There are a LOT of different variables that go into the final sound of a bass, but let's assume that you already have everything dialed in the way you want it with your bass and amp/rig. So with that, there are a couple of ways we can go. 

If you want your sound to remind people of the golden days of Motown, we'd recommend our Precision Flats, which have a vintage "thump!" all their own that will last a long time. 

If you want an even warmer sound with an initial percussive thump and quick decay, we'd recommend our Tapewound strings, which are the most mellow sound we can give you, that can emulate an upright bass. 

If perhaps both of these options are a little too much for you but you don't want the brightness of roundwound strings, then look toward either our Pressurewound or Brite Flats. Both strings have a mellowness to them, but retain the clarity of roundwound strings. 


The simple answer is that there is no "best" set of strings for ANY bass, or any style. Sure, people can recommend flatwound strings for motown, but there are a lot of guys that use them for other things as well. A couple of things you need to know first, which will help you in your string quest. 

  1. WINDING LENGTH: We talk about this below (and why it is more important than the scale length), but this is the measurement from the end of the bridge to the nut.
  2. YOUR TONAL WANTS: This is the big one. If you want a biting, in your face tone, you will need to look for a brighter set of strings (like our Progressives or Super Steels). Conversely, if you're looking for a set of strings that have definition but are easy on the fingers, you'd want to look at the Brite Flats or Pressurewounds
  3. A PLAYERS' TONE YOU ADMIRE: You don't necessarily need this, but sometimes it serves as a good starting point to zero in on the tone that you want out of your instrument. 

With those three things, you should be able to start looking and find a set that will perfectly match the instrument you have, and give you the desired tone that you've been searching for.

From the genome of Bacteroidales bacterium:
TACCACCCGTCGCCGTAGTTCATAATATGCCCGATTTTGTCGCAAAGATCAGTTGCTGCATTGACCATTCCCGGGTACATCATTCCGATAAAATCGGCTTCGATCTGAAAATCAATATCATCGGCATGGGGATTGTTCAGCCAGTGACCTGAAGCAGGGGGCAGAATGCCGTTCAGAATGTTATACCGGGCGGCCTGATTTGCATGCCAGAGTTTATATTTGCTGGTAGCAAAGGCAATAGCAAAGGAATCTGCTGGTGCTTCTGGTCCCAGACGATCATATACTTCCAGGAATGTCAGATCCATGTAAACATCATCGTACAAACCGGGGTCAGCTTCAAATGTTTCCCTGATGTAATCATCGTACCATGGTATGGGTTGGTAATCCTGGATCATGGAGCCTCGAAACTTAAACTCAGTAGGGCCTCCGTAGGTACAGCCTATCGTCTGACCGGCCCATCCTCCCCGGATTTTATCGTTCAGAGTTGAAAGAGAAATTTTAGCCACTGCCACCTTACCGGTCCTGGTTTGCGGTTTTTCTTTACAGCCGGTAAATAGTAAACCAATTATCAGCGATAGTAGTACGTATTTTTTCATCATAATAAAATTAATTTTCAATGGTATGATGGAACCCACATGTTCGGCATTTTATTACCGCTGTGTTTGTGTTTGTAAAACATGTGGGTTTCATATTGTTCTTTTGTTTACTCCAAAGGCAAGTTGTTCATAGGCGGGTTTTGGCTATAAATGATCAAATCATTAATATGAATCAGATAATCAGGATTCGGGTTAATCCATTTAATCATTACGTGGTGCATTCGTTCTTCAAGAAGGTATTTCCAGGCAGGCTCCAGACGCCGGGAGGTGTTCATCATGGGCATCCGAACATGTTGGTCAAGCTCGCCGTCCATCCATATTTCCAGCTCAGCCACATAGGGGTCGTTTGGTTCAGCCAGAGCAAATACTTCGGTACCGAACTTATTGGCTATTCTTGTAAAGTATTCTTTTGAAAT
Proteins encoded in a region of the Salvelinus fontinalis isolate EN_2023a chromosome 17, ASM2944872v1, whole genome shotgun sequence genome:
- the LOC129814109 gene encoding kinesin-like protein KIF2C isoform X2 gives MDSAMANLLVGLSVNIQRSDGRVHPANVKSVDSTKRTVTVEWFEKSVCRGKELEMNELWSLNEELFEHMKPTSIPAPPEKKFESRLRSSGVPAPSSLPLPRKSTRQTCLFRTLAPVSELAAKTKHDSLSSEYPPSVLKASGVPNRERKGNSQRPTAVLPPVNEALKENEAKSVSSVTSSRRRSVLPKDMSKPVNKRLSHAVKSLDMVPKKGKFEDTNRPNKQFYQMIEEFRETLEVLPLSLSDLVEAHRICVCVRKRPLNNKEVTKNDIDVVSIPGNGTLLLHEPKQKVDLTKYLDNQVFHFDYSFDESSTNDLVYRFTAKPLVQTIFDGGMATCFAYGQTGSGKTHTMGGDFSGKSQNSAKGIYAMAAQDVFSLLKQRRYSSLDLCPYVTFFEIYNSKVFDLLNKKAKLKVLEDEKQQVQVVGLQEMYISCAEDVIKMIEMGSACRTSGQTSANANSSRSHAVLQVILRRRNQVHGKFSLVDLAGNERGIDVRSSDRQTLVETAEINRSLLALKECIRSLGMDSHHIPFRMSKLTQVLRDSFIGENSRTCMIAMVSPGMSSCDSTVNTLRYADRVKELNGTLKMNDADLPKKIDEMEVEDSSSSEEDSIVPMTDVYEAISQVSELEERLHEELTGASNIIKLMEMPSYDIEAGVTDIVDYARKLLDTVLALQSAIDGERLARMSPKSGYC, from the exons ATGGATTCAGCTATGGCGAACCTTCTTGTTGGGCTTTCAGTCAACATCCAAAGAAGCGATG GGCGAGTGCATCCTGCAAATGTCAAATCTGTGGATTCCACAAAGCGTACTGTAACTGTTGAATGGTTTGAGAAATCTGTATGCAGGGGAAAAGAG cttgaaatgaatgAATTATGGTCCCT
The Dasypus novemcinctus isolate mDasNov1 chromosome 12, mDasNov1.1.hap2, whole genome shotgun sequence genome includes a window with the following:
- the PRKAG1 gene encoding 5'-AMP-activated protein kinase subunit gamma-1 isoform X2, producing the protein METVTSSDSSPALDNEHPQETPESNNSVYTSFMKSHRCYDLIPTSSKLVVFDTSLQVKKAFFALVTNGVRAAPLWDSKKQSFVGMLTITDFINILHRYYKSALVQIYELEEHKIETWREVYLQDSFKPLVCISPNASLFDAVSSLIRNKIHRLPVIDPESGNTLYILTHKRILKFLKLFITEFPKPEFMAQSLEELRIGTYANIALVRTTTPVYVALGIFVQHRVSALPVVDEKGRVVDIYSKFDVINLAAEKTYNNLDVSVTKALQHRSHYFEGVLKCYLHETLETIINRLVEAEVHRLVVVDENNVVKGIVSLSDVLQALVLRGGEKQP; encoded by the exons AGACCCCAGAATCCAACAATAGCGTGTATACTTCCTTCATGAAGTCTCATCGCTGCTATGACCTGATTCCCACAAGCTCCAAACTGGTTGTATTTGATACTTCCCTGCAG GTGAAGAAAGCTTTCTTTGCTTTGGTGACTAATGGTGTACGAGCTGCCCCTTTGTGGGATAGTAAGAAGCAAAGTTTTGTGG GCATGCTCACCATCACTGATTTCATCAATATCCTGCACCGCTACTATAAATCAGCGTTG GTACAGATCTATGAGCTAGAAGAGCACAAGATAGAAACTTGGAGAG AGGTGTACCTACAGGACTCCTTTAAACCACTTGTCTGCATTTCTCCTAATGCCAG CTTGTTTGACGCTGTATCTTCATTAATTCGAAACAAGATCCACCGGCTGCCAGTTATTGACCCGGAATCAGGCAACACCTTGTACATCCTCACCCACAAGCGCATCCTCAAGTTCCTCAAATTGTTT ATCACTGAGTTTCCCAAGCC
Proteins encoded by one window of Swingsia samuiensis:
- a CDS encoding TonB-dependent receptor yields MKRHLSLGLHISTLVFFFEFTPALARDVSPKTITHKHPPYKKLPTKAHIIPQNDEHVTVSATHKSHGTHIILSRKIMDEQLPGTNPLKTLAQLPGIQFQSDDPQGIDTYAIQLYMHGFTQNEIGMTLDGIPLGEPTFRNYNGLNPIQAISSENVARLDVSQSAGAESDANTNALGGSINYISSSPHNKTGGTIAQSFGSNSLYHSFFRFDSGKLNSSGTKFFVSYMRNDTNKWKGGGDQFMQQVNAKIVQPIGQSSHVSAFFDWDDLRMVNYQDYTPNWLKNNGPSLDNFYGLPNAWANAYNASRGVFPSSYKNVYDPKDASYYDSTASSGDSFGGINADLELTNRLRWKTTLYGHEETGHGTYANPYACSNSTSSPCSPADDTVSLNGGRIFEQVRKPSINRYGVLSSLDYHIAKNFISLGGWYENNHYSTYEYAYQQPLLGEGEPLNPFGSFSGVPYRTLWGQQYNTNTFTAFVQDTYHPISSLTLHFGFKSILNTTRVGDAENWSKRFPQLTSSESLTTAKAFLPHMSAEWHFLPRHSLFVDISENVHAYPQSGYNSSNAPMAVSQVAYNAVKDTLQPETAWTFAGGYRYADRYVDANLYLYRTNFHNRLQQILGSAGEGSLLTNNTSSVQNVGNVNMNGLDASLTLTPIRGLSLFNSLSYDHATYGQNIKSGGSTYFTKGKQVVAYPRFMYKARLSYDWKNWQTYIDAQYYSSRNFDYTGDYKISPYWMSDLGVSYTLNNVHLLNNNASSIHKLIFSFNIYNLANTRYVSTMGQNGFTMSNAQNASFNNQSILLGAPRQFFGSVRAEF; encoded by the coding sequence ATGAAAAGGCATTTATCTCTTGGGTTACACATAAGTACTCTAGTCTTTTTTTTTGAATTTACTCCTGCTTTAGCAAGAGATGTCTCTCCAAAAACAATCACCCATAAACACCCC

What is Bass String Winding Length, and Why should I care? 

The winding length is the distance from the ball end of the string to either the beginning of the silked end, or to where the string starts to taper at the tuning end. 

Winding length is actually VERY important! Nowadays, it is common to see basses with different scale lengths, and new and creative bridges, thru-body stringing, or fanned frets, etc.. Knowing the winding length of your instrument is imperative to ensure you get the proper string for your bass, and is more important than scale length. For example: the Hofner Violin Bass is a 30" scale bass, but with the bridge, it actually requires a set of strings with at least a 34" winding length, which depending on the string brand, is considered medium scale. 

To find the winding length for your instrument, measure from the ball end of the bridge to just past the nut (ideally, between the nut and the closest tuning peg to the nut). Any string with a winding length that falls within that measurement will work well. Too short and you risk having the silked/tapered end over the nut and into the first fret; too long and the "meat" of the string will wrap around the tuner, which can compromise the string. For your information, here are the winding lengths of all GHS strings. 

  • Short Scale = 32" Winding Length
  • Medium Scale = 34.5" Winding Length
  • Standard Long Scale = 36.5" Winding Length
  • Universal Long Scale = 37.25" Winding Length
  • Long Scale Plus / Extra Long Scale = 38" Winding Length


Both strings use Alloy 52 (a highly magnetic nickel-iron alloy) for the cover wraps, and have our signature core-to-cover ratio. However, the main difference is that the Brite Flats are wound like a roundwound string, and then ground smooth. This allows them to retain some of the clarity and punch of roundwound strings, but feel like flatwounds. 

In contrast, Pressurewounds have the final cover wrap run through two rollers during the winding process, which squeezes the string to more of an oval shape. This retains the roundwound character, but gives a smoother feel and a mellower sound; new, these sound like a set of rounds after a couple of weeks of playing.